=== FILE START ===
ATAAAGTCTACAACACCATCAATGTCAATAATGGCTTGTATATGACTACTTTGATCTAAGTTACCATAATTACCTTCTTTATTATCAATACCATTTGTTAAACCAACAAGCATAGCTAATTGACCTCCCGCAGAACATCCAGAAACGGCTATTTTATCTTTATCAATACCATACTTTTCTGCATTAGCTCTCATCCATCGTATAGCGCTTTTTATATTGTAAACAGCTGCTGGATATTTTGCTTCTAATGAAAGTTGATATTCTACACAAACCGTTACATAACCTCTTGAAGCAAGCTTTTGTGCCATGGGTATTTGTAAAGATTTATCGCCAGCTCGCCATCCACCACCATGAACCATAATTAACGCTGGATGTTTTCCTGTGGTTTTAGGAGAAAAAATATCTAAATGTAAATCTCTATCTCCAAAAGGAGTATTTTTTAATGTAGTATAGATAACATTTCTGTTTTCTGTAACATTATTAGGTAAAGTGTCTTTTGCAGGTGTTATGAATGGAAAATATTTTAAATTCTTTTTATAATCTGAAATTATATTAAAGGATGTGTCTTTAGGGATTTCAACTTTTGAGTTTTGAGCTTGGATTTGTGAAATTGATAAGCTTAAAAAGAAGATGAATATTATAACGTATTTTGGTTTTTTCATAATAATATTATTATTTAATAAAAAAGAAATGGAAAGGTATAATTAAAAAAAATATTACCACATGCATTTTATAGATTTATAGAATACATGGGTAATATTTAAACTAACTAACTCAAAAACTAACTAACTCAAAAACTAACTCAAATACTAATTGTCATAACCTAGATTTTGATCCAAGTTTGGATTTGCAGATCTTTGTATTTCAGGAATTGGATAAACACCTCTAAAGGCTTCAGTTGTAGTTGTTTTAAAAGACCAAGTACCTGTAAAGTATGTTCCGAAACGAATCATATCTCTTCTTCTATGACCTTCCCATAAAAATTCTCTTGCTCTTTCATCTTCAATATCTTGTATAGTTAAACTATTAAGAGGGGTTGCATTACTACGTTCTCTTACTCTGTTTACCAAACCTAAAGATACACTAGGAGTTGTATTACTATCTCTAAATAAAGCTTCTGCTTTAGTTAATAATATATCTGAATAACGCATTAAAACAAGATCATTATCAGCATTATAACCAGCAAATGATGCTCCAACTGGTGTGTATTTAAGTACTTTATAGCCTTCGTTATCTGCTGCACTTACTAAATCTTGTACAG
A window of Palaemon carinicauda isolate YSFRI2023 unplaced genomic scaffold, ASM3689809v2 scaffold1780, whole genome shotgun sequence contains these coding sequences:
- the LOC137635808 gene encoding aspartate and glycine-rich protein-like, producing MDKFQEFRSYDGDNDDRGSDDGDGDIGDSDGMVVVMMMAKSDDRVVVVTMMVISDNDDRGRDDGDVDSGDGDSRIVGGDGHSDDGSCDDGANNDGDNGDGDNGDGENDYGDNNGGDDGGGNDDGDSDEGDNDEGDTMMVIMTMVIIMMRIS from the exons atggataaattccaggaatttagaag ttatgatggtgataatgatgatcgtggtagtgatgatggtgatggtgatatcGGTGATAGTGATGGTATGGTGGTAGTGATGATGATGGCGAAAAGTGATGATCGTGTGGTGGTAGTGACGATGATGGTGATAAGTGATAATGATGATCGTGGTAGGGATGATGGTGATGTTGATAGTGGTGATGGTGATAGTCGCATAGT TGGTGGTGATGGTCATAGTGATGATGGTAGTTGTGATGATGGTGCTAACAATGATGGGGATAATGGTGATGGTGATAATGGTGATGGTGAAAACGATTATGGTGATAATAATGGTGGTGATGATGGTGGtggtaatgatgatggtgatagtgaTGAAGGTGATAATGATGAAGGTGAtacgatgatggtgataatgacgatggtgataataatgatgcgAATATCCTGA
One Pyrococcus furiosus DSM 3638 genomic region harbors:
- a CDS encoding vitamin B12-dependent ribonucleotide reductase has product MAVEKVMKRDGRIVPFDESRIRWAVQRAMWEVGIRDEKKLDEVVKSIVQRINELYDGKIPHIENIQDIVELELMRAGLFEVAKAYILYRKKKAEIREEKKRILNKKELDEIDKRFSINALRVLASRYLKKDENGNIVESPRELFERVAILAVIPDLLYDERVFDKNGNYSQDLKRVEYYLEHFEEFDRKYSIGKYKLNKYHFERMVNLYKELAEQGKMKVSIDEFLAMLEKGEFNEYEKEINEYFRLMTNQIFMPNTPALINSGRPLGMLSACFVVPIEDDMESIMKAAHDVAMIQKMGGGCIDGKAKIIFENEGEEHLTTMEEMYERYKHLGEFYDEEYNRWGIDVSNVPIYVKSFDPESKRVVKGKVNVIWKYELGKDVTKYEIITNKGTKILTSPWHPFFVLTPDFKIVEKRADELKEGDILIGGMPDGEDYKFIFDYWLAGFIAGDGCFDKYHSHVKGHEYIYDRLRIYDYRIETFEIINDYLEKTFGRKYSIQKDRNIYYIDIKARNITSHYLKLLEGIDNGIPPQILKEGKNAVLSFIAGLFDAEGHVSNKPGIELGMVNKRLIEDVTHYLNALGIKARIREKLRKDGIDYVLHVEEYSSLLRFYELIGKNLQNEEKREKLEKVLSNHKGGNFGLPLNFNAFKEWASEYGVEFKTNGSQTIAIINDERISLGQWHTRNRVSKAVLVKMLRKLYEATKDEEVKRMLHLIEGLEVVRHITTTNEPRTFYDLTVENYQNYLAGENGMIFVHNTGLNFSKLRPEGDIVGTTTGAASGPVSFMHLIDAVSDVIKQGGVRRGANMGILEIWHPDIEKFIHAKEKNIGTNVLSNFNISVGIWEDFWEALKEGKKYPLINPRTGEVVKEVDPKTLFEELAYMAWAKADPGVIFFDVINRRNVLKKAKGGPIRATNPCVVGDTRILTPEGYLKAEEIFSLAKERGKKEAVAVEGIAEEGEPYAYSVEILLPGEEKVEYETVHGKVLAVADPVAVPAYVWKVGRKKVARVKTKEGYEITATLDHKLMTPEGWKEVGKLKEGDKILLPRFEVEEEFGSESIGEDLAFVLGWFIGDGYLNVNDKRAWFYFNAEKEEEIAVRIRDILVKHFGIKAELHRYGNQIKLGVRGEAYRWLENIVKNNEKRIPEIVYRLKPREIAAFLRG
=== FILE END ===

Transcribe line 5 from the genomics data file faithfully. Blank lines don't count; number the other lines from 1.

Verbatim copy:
- a CDS encoding vitamin B12-dependent ribonucleotide reductase has product MAVEKVMKRDGRIVPFDESRIRWAVQRAMWEVGIRDEKKLDEVVKSIVQRINELYDGKIPHIENIQDIVELELMRAGLFEVAKAYILYRKKKAEIREEKKRILNKKELDEIDKRFSINALRVLASRYLKKDENGNIVESPRELFERVAILAVIPDLLYDERVFDKNGNYSQDLKRVEYYLEHFEEFDRKYSIGKYKLNKYHFERMVNLYKELAEQGKMKVSIDEFLAMLEKGEFNEYEKEINEYFRLMTNQIFMPNTPALINSGRPLGMLSACFVVPIEDDMESIMKAAHDVAMIQKMGGGCIDGKAKIIFENEGEEHLTTMEEMYERYKHLGEFYDEEYNRWGIDVSNVPIYVKSFDPESKRVVKGKVNVIWKYELGKDVTKYEIITNKGTKILTSPWHPFFVLTPDFKIVEKRADELKEGDILIGGMPDGEDYKFIFDYWLAGFIAGDGCFDKYHSHVKGHEYIYDRLRIYDYRIETFEIINDYLEKTFGRKYSIQKDRNIYYIDIKARNITSHYLKLLEGIDNGIPPQILKEGKNAVLSFIAGLFDAEGHVSNKPGIELGMVNKRLIEDVTHYLNALGIKARIREKLRKDGIDYVLHVEEYSSLLRFYELIGKNLQNEEKREKLEKVLSNHKGGNFGLPLNFNAFKEWASEYGVEFKTNGSQTIAIINDERISLGQWHTRNRVSKAVLVKMLRKLYEATKDEEVKRMLHLIEGLEVVRHITTTNEPRTFYDLTVENYQNYLAGENGMIFVHNTGLNFSKLRPEGDIVGTTTGAASGPVSFMHLIDAVSDVIKQGGVRRGANMGILEIWHPDIEKFIHAKEKNIGTNVLSNFNISVGIWEDFWEALKEGKKYPLINPRTGEVVKEVDPKTLFEELAYMAWAKADPGVIFFDVINRRNVLKKAKGGPIRATNPCVVGDTRILTPEGYLKAEEIFSLAKERGKKEAVAVEGIAEEGEPYAYSVEILLPGEEKVEYETVHGKVLAVADPVAVPAYVWKVGRKKVARVKTKEGYEITATLDHKLMTPEGWKEVGKLKEGDKILLPRFEVEEEFGSESIGEDLAFVLGWFIGDGYLNVNDKRAWFYFNAEKEEEIAVRIRDILVKHFGIKAELHRYGNQIKLGVRGEAYRWLENIVKNNEKRIPEIVYRLKPREIAAFLRG